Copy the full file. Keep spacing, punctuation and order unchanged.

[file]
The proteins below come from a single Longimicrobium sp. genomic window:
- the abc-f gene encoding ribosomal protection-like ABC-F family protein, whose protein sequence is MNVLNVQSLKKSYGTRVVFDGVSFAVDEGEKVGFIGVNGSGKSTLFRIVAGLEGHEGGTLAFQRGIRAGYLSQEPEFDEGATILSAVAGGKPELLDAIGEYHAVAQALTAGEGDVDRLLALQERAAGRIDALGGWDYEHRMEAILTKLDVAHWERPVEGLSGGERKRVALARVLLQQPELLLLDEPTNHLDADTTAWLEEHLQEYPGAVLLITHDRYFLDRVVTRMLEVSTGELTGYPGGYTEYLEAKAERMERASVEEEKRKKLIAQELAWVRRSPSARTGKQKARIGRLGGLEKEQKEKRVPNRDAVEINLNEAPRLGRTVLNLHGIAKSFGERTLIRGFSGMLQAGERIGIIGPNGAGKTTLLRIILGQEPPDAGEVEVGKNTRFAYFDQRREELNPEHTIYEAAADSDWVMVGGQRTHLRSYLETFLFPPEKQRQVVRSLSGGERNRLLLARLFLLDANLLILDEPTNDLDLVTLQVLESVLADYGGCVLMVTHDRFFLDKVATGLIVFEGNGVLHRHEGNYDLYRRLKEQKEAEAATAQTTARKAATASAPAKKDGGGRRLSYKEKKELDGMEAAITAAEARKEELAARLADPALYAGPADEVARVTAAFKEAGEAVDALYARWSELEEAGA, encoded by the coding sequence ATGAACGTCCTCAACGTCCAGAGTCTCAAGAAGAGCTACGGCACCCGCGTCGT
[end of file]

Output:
The proteins below come from a single Longimicrobium sp. genomic window:
- the abc-f gene encoding ribosomal protection-like ABC-F family protein, whose protein sequence is MNVLNVQSLKKSYGTRVVFDGVSFAVDEGEKVGFIGVNGSGKSTLFRIVAGLEGHEGGTLAFQRGIRAGYLSQEPEFDEGATILSAVAGGKPELLDAIGEYHAVAQALTAGEGDVDRLLALQERAAGRIDALGGWDYEHRMEAILTKLDVAHWERPVEGLSGGERKRVALARVLLQQPELLLLDEPTNHLDADTTAWLEEHLQEYPGAVLLITHDRYFLDRVVTRMLEVSTGELTGYPGGYTEYLEAKAERMERASVEEEKRKKLIAQELAWVRRSPSARTGKQKARIGRLGGLEKEQKEKRVPNRDAVEINLNEAPRLGRTVLNLHGIAKSFGERTLIRGFSGMLQAGERIGIIGPNGAGKTTLLRIILGQEPPDAGEVEVGKNTRFAYFDQRREELNPEHTIYEAAADSDWVMVGGQRTHLRSYLETFLFPPEKQRQVVRSLSGGERNRLLLARLFLLDANLLILDEPTNDLDLVTLQVLESVLADYGGCVLMVTHDRFFLDKVATGLIVFEGNGVLHRHEGNYDLYRRLKEQKEAEAATAQTTARKAATASAPAKKDGGGRRLSYKEKKELDGMEAAITAAEARKEELAARLADPALYAGPADEVARVTAAFKEAGEAVDALYARWSELEEAGA, encoded by the coding sequence ATGAACGTCCTCAACGTCCAGAGTCTCAAGAAGAGCTACGGCACCCGCGTCGT